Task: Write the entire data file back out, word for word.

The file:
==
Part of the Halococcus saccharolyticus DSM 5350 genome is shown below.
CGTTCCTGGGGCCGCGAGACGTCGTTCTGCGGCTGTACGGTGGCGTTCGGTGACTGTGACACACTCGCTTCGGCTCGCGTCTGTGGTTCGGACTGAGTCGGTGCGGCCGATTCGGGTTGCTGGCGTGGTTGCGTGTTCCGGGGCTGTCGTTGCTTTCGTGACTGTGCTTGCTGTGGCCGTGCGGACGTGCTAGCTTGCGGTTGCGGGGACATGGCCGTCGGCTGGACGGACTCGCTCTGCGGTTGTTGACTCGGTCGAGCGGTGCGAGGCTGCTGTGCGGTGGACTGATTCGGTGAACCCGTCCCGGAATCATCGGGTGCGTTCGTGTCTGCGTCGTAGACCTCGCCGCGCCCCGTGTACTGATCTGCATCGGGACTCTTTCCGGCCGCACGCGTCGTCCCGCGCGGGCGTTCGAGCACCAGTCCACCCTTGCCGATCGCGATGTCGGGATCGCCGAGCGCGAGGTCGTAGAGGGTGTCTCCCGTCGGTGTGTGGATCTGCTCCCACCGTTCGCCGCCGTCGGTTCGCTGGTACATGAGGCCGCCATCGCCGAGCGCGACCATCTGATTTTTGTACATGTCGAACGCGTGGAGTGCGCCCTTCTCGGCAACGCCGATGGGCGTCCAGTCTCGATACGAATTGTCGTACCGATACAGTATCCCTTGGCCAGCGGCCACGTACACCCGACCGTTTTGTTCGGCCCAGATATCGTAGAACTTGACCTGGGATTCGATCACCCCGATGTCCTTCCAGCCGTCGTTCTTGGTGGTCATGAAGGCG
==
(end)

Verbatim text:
Part of the Halococcus saccharolyticus DSM 5350 genome is shown below.
CGTTCCTGGGGCCGCGAGACGTCGTTCTGCGGCTGTACGGTGGCGTTCGGTGACTGTGACACACTCGCTTCGGCTCGCGTCTGTGGTTCGGACTGAGTCGGTGCGGCCGATTCGGGTTGCTGGCGTGGTTGCGTGTTCCGGGGCTGTCGTTGCTTTCGTGACTGTGCTTGCTGTGGCCGTGCGGACGTGCTAGCTTGCGGTTGCGGGGACATGGCCGTCGGCTGGACGGACTCGCTCTGCGGTTGTTGACTCGGTCGAGCGGTGCGAGGCTGCTGTGCGGTGGACTGATTCGGTGAACCCGTCCCGGAATCATCGGGTGCGTTCGTGTCTGCGTCGTAGACCTCGCCGCGCCCCGTGTACTGATCTGCATCGGGACTCTTTCCGGCCGCACGCGTCGTCCCGCGCGGGCGTTCGAGCACCAGTCCACCCTTGCCGATCGCGATGTCGGGATCGCCGAGCGCGAGGTCGTAGAGGGTGTCTCCCGTCGGTGTGTGGATCTGCTCCCACCGTTCGCCGCCGTCGGTTCGCTGGTACATGAGGCCGCCATCGCCGAGCGCGACCATCTGATTTTTGTACATGTCGAACGCGTGGAGTGCGCCCTTCTCGGCAACGCCGATGGGCGTCCAGTCTCGATACGAATTGTCGTACCGATACAGTATCCCTTGGCCAGCGGCCACGTACACCCGACCGTTTTGTTCGGCCCAGATATCGTAGAACTTGACCTGGGATTCGATCACCCCGATGTCCTTCCAGCCGTCGTTCTTGGTGGTCATGAAGGCG